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Joseph Keller

Trade Union Notes

(7 April 1945)

From The Militant, Vol. IX No. 14, 7 April 1945, p. 2.
Transcribed & marked up by Einde O’ Callaghan for the Encyclopaedia of Trotskyism On-Line (ETOL).

Addes and Thomas

In a personal interview in the Stalinist Daily Worker, March 28, George Addes, secretary-treasurer of the CIO United Automobile Workers, indicates the UAW leaders intend to use the majority vote for the no-strike pledge in the recent referendum as a further pretext for bureaucratic reprisals against the auto militants.

The fact that an unholy alliance of UAWand CIO leaders, the government and the corporations succeeded in pressuring a majority vote for the pledge “strengthens the hands of those union officers who believe in the CIO no-strike policy,” Addes is quoted. “This outcome,” he adds ominously, “ought to serve as a warning to all disruptive forces” – including, presumably, the 36 percent of the UAW voters who opposed the pledge and the 60,000 who have gone on strike in the past six weeks in Detroit.

However, states the Daily Worker, Addes “spoke bitterly of ‘demagogues’ who will continue to stir up trouble ... and let it be known that he has no illusions that the fight is over.”

UAW President R.J. Thomas also tries to make the most of the referendum results, which he terms a “mandate to me, as president.” After trying to squeeze some personal satisfaction out of this “victory” in his column in the United Automobile Worker, April 1, Thomas concludes:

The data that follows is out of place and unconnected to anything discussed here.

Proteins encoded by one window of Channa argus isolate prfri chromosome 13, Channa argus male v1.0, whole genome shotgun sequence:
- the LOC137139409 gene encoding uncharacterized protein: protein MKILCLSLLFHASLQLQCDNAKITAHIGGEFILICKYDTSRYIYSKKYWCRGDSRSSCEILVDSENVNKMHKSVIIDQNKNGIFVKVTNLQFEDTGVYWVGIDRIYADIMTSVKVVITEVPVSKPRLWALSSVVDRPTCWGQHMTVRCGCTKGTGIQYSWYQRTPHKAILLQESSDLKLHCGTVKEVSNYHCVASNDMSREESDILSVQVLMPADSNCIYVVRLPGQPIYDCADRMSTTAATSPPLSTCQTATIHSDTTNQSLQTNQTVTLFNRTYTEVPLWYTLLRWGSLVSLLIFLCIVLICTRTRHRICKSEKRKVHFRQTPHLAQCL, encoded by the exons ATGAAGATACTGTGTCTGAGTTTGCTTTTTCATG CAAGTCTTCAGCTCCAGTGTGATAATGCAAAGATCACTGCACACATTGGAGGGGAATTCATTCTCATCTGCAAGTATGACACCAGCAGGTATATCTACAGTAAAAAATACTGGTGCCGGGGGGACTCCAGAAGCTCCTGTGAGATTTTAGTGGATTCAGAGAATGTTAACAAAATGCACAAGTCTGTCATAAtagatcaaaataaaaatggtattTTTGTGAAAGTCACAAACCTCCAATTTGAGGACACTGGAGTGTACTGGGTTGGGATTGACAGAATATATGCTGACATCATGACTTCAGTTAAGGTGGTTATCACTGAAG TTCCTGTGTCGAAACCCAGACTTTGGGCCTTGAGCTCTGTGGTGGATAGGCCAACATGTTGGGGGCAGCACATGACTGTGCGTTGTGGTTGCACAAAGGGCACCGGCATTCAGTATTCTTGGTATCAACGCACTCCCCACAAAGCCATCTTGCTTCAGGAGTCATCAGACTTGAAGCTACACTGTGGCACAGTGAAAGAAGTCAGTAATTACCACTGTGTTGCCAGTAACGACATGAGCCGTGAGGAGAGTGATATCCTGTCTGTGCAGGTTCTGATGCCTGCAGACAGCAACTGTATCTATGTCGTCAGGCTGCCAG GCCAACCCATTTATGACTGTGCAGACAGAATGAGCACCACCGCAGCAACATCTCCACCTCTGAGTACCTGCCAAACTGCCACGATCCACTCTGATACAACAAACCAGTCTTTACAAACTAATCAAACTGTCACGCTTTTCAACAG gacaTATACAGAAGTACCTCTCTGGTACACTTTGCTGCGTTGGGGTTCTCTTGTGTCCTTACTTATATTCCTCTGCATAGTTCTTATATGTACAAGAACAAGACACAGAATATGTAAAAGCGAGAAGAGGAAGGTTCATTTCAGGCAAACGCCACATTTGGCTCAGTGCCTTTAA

“There are definite signs that the period ahead is to be marked by a vicious public onslaught against our union and against labor. The Automobile Manufacturers’ Association and its stooge, the ‘Automotive Council for War Production’ are filling the columns of the press with malicious falsehoods aimed at undermining labor ...”

The way to “silence these dishonest attacks,” Thomas opines, is to enforce the no-strike pledge. This is just what the auto barons want since they can continue their union-busting drive by firing local union leaders wholesale without fear of strikes. Tens of thousands of Detroit auto workers have demonstrated since the referendum that they have an opposite and more effective method than Thomas for “silencing these dishonest attacks.”

* * *

Recognize Foremen

Under pressure of the labor movement and recurrent foremen’s strikes, tlhe NLRB last week ruled that supervisory employees are entitled to belong to independent unions of their own choosing and to engage in collective bargaining under the Wagner Act.

The corporation owners, who fear the organized collaboration of supervisory workers with the rest of labor, have tried to contend that foremen are “part of management.” However, the NLRB majority was forced to admit that the foreman “now is an executor carrying out orders, plans, and policies determined above; he is more managed than managing ...”

This NLRB ruling, reversing its decision of two years ago, grew out of the Packard Motor case where the foremen, organized in the Foremen’s Assn. of America, went on strike in Detroit last May. The decision will have considerable bearing, it is believed, on the United Mine Workers’ demand for contract coverage of most of the mine foremen and supervisors.